1:00pm

Influencing Decision Makers to Give Libraries More Funding? – Cheryl Stenstrom, Library Consultant and Instructor

1:00pm

Readers advisory for book clubs as new reference – Dr Beata Anna Cessak Obydzinski

1:00pm

Riding the “Long Tail”: Leveraging a Niche to Build a Network – John Morris Jackson

1:00pm

SPOTLIGHT:   Successful paths for new librarians: best practices, models and  recommendations – Loida Garcia-Febo, Coordinator, New Americans Program

2:00pm

A Bird in the Bush:  Pathfinders as a Tool for Developing Multiliteracies – Reneé Lyons, Instructional Librarian/Author

2:00pm

Knowledge  for the People, By the People: Teaching an Online Library Studies  Course – Jeffrey Knapp, Reference and Instruction Librarian

2:00pm

Outreach through Gaming – Kathy Makens, Head of Adult Services at the South Regional Library

2:00pm

The Embedded Librarian: A Crucial Addition to Online Courses – Professor William Denny, Distance Learning Librarian

2:00pm

Using  Artificial Intelligence and Virtual Agents to Enhance Library  Information Services – Michele McNeal – Web Specialist, Akron-Summit  County Public Library

3:00pm

KEYNOTE:  Stephen Abram

3:00pm

Making and Sharing Book Trailers – Jennifer Shafer, Library Specialist

3:00pm

My collection isn’t boring! : An unexpected role as advocate for a collection. – Elizabeth Psyck  liaison librarian

3:00pm

Really  long-distance learning:  studying for an American MLIS degree while  living in another country – Charlotte Goodwin, Educational Adviser and  LIS student

3:00pm

So I’ve Checked In…Now What?: Libraries and foursquare – Philip Whitford MLISc Candidate

4:00pm

Changed but Still Critical: Brick and Mortar School Libraries in the Digital Age – DOUGLAS JOHNSON

4:00pm

Digivolution: Meeting eReading & App-etite Needs in Uncharted Territory – Michelle Luhtala, Library Department Chair

4:00pm

Teaching Data Computing Literacy to Future E-Scientists – Minglu Wang, Data Services Librarian

4:00pm

Teaching Storytelling in an online environment – Beth Wrenn-Estes, Full-Time Lecturer

4:00pm

Toddlers, Touch Technology, and Family Learning at the Library – Monica Wong, Head Librarian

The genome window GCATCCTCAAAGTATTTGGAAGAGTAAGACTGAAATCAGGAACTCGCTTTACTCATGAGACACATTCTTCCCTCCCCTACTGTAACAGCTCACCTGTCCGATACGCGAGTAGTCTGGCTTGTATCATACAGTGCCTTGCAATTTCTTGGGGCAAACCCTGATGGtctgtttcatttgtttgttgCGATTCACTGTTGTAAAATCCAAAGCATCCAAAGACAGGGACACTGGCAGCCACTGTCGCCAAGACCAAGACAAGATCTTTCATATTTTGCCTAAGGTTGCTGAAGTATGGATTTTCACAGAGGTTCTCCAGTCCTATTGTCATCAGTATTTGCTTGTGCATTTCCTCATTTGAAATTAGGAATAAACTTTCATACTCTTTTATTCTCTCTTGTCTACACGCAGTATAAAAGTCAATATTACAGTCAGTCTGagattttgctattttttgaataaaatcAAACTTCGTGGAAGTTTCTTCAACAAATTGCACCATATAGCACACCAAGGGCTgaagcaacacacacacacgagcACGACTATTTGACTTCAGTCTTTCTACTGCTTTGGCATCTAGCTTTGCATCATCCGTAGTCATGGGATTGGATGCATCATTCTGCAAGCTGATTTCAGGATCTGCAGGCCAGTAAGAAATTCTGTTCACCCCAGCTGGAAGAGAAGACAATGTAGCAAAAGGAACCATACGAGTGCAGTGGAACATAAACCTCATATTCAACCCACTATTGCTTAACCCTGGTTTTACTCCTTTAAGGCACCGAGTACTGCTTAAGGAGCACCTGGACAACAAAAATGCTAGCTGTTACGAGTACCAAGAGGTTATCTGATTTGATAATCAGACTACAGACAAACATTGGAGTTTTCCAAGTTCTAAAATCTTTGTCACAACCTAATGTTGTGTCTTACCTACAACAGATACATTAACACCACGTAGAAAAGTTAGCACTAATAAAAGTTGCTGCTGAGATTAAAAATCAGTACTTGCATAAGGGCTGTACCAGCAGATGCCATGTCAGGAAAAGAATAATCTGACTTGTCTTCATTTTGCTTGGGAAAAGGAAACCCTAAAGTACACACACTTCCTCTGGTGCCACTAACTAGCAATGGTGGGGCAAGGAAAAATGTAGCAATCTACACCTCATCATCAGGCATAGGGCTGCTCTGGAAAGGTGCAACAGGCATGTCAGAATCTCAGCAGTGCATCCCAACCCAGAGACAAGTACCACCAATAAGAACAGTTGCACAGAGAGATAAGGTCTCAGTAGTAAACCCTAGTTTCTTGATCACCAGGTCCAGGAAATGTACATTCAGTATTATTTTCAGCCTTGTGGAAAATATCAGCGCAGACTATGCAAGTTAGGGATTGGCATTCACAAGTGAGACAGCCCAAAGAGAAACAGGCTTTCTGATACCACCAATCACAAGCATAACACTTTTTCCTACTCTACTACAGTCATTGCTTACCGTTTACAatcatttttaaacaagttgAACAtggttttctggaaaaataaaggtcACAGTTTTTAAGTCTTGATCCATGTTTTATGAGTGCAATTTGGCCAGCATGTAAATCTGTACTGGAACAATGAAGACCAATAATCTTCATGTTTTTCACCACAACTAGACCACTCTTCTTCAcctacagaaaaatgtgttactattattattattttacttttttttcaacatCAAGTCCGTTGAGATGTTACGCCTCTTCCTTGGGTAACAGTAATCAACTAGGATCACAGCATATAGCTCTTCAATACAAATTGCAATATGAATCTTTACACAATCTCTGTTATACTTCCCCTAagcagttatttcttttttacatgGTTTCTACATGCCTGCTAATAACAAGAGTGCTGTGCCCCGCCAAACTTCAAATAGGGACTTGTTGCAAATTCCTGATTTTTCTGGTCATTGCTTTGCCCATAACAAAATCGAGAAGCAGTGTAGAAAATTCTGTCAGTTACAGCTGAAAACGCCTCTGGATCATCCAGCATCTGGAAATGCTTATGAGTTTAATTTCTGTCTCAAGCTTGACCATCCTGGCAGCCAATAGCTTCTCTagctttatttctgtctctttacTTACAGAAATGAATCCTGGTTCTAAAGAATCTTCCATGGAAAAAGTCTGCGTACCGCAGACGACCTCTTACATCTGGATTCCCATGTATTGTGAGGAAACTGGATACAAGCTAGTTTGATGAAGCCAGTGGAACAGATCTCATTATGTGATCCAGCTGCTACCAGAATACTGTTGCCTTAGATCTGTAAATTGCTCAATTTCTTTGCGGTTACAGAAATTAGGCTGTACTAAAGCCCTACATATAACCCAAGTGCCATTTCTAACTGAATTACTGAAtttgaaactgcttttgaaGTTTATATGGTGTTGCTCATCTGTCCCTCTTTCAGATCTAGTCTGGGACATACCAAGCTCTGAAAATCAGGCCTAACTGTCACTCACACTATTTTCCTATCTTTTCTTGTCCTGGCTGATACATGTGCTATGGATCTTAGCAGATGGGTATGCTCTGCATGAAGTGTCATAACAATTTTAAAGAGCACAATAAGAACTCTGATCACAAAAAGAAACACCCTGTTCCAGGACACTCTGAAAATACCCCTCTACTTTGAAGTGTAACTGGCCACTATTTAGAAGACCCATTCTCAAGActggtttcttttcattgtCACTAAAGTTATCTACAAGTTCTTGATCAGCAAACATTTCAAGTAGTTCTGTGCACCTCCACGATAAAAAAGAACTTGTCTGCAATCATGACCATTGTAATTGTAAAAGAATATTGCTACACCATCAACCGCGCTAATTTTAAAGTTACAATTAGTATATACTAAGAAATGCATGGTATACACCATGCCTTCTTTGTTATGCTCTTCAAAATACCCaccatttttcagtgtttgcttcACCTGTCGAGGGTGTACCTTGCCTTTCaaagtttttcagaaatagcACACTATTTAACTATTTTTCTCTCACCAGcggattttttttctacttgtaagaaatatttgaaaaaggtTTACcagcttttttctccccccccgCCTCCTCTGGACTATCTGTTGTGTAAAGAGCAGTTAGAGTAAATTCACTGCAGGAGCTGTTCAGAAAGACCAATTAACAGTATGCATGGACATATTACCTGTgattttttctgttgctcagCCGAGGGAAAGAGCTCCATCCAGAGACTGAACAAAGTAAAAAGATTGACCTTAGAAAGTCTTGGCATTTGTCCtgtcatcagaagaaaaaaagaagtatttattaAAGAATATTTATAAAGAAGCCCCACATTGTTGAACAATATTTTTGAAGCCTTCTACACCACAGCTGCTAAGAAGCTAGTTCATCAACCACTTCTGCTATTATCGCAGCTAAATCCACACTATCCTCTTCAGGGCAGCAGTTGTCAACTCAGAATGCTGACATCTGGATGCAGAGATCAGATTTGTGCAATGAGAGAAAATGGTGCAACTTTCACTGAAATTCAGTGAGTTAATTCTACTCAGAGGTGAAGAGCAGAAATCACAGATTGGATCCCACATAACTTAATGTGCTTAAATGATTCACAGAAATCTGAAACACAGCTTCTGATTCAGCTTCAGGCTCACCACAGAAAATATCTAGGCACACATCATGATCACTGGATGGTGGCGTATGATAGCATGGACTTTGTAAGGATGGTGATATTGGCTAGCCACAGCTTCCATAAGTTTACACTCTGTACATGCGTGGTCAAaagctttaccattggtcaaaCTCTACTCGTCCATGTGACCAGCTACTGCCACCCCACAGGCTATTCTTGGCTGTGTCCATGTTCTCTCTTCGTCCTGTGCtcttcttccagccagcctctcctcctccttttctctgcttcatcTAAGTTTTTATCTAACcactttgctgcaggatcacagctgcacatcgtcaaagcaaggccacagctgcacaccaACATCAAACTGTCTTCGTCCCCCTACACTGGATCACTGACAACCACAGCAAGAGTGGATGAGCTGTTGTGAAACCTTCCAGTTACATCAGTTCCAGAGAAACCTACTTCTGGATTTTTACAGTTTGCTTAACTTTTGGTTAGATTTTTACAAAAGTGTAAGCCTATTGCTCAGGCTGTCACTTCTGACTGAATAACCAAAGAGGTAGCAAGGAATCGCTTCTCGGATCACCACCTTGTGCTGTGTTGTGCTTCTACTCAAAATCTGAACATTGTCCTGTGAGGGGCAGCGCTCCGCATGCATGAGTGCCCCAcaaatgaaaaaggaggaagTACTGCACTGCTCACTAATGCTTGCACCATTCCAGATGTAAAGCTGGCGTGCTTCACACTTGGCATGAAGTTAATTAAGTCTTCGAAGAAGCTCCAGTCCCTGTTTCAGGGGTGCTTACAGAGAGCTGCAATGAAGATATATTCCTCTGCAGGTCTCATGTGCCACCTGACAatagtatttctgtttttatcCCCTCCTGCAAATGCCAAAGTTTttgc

4:00pm

Web  2.0 Tools For You – A Cybrarian’s Guide to Free Resources on the Web  and their Practical Application in Libraries and other Work Environments  – Cheryl Peltier-Davis Archives and Digital Librarian

5:00pm

Down with the FAQ! Bring in the Dynamic PKB (Public Knowledge Base)! – Gabe Gossett, Librarian for Extended Education

5:00pm

Get started circulating eReaders! – Megan Wong, Technology Librarian

5:00pm

Google+: A Plus (or Minus) for Libraries? – Steve Watkins, Coordinator of Technology Development

5:00pm

QR Codes in the Classroom – Gwyneth Jones, The Daring Librarian

5:00pm

Student Research Journal: an Open Access Forum for Graduate Student Contributions to the Profession – Maria Otero-Boisvert

5:00pm

The Evolution of Book Reviewing Practice: New Directions in the 21st Century – Kimberly Black, Assistant Professor

6:00pm

High School Book Clubs in a Digital Age – Phil Goerner, Teacher Librarian

6:00pm

Social Media, User Engagement, and Intellectual Freedom on the Web – Barbara Jones, Director

6:00pm

The Texting Librarian – Willyn Webb, Administrator/Adjunct Professor

6:00pm

Transforming  from the podium instructor to roving lecturer in a classroom. – William  Worford Assistant Professor, Gorgas Information Services

6:00pm

Using  Survey Data to Improve Resources & Services for Online Students –  Emily D. O’Connor, Director of Library & Learning Resources

7:00pm

New Library Models for Client Engagement and Participation – Rory McLeod, Director Client Services and Collections

7:00pm

Online Library Degrees: The Pros and Cons – Kristin Anne Carr, Librarian

7:00pm

School  Libraries Matter: They Involve, Engage, Empower, and Connect! – Roxanne  Clement, Teacher Librarian, Technology Coordinator

7:00pm

SPOTLIGHT:  Create your community with 2.0 Learning…at home, in your spare time…and in your jammies! – Connie Williams

7:00pm

The Importance of Library Express Stations in Community & Cultural Centers – kYmberly Keeton

8:00pm

Connect…Collaborate…Grow…with Twitter! – Nikki Robertson

8:00pm

Linear Thinking for the Non-Linear World – R. U. iN 2 iT? – Martin H. F. Gonser

8:00pm

Make It LIT: K-12 Library and Information Technology Program – Mike Eisenberg, Dean Emeritus

8:00pm

Roles SLIS Students Play in Producing Original Research – Antonia Krupicka-Smith Youth Librarian/SLIS graduate student

8:00pm

The  Unmined Potential of Ebooks: Create Passionate Patrons & Promote  your Library – Natalie Teske Rector, Emerging Technologies Librarian

9:00pm

Embed? Definitely and here’s how! Developing a customized definition of enbedded librarianship. – Christina Peterson, Librarian

9:00pm

Engaging  Teens in Information-based Content Creation via Social Media and Radio  Podcasting – Rebecca Renard, Teens of Distinction Program Coordinato

9:00pm

Knowledge Building Centers in Libraries and Learning Commons – Professor David V. Loertscher

9:00pm

Libraries in the Clouds – DOUG JOHNSON

9:00pm

Libraryhack : Setting content free – Margaret Warren, Senior Planning Officer

10:00pm

“Just click here – imparting effective  scholarly habits to digital natives – the why, the what and the how!” – Ms Heather Todd

10:00pm

information Experiences of Teen Content Creators – Mary Ann Harlan, PhD student

10:00pm

Is this “public” library in Mongolia? – Begzsuren, IT Manager

10:00pm

Libraries:  Portals to Your Ancestral Past – Claire V. Brisson-Banks, BS, MLIS, AG |  British Research Consultant & Technology Specialist

10:00pm

Reference Redux: The Changing Role of the Reference Librarian – Jennifer Bartlett, Head of Reference Services

11:00pm

Leave a comment

Filed under Access Issues, Conferences, Our Profession